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Safety violations would be 'material credit negative' for PG&E, Moody's says

Recent allegations that Pacific Gas and Electric Co. broke gas safety rules and falsified related records could reflect poorly on the utility's corporate governance and, consequently, drag on the utility and its parent company's credit ratings, according to Moody's.

"The alleged violations are a material credit negative for PG&E," the rating agency said in a Dec. 20 note. "The allegations, if found to be true, could be a sign of a systemic weakness at PG&E with respect to corporate governance and oversight policies."

The allegations are "all the more concerning," the note added, because Pacific Gas and Electric, or PG&E, in recent years was already found to be in violation of safety and record-keeping standards leading up to the 2010 San Bruno, Calif., pipeline explosion that killed eight people, injured numerous other people and destroyed a neighborhood.

The California Public Utilities Commission has alleged that the utility falsified tens of thousands of gas safety records over 2012 through 2017. A formal investigation is just beginning, but a CPUC staff inquiry already found that PG&E did not have adequate staff to keep up with excavator requests for information on where exactly the utility's gas lines were but pressured locators to alter their records to make it appear that the company had been responding to the requests on time. If there is a financial penalty associated with the investigation, "the size of the penalty could be substantial," Moody's noted.

The Pipeline Safety Trust, an advocacy group, shared many of Moody's concerns. The kind of pressuring and dishonesty the CPUC staff inquiry highlighted is out of keeping with PG&E's public portrayal of cultural and procedural changes since the San Bruno explosion, Pipeline Safety Trust spokesperson Rebecca Craven said recently. "They are claiming to have a 'speak up' culture at the same time that supervisors are apparently being pressured to falsify reports and in turn pressuring employees to falsify one-call response reporting," Craven said. "And the allegation is that this has gone on for many years, all while PG&E was telling the public about its new safety culture and having pursued and succeeded in getting its safety management system 'certified.'"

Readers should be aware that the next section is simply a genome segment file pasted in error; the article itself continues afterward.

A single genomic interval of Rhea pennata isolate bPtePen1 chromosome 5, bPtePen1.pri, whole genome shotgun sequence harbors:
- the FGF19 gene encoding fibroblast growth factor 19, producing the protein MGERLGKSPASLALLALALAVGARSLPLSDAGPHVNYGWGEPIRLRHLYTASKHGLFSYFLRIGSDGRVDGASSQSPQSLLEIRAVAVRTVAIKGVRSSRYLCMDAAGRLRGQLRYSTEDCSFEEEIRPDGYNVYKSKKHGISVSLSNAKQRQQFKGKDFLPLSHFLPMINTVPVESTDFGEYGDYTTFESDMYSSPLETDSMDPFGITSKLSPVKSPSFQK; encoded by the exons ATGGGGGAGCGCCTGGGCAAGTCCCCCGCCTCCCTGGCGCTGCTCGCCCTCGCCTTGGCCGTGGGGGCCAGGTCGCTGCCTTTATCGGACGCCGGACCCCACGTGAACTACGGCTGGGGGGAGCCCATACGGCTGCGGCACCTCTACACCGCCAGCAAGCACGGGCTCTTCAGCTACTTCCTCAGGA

A safety management system, or SMS, involves a cyclical, holistic approach to understanding and mitigating risk. The American Petroleum Institute in 2015 issued a recommended practice laying out how pipeline operators could develop their own safety management systems on a voluntary basis.

Craven said PG&E has been a vocal proponent of safety management systems, but "if the staff findings are confirmed, the behavior of PG&E makes a mockery of SMS adoption and once again highlights the need for more prescriptive regulations."

"This investigation has implications not only for PG&E ... but in a larger sense, it also calls into question any hope that voluntary measures by pipeline operators claiming to have instituted safety management systems will dramatically improve pipeline safety," Craven said.

Moody's also noted that the utility is already facing potentially significant wildfire liabilities. Some of these liabilities may be alleviated by recent state legislation that would allow the CPUC to consider the company's financial stability when deciding how to allocate costs related to 2017 fire activity. However, liabilities associated with 2018's Camp Fire, which claimed 88 lives and burned more than 150,000 acres, may not receive the same legal treatment, Moody's said.

Adding to the PG&E Corp. subsidiary's challenges, the court that sentenced the utility on six felony criminal convictions related to the San Bruno explosion has asked the company to address whether its infrastructure's relationship to recent wildfires constitutes a violation of the company's five-year probation.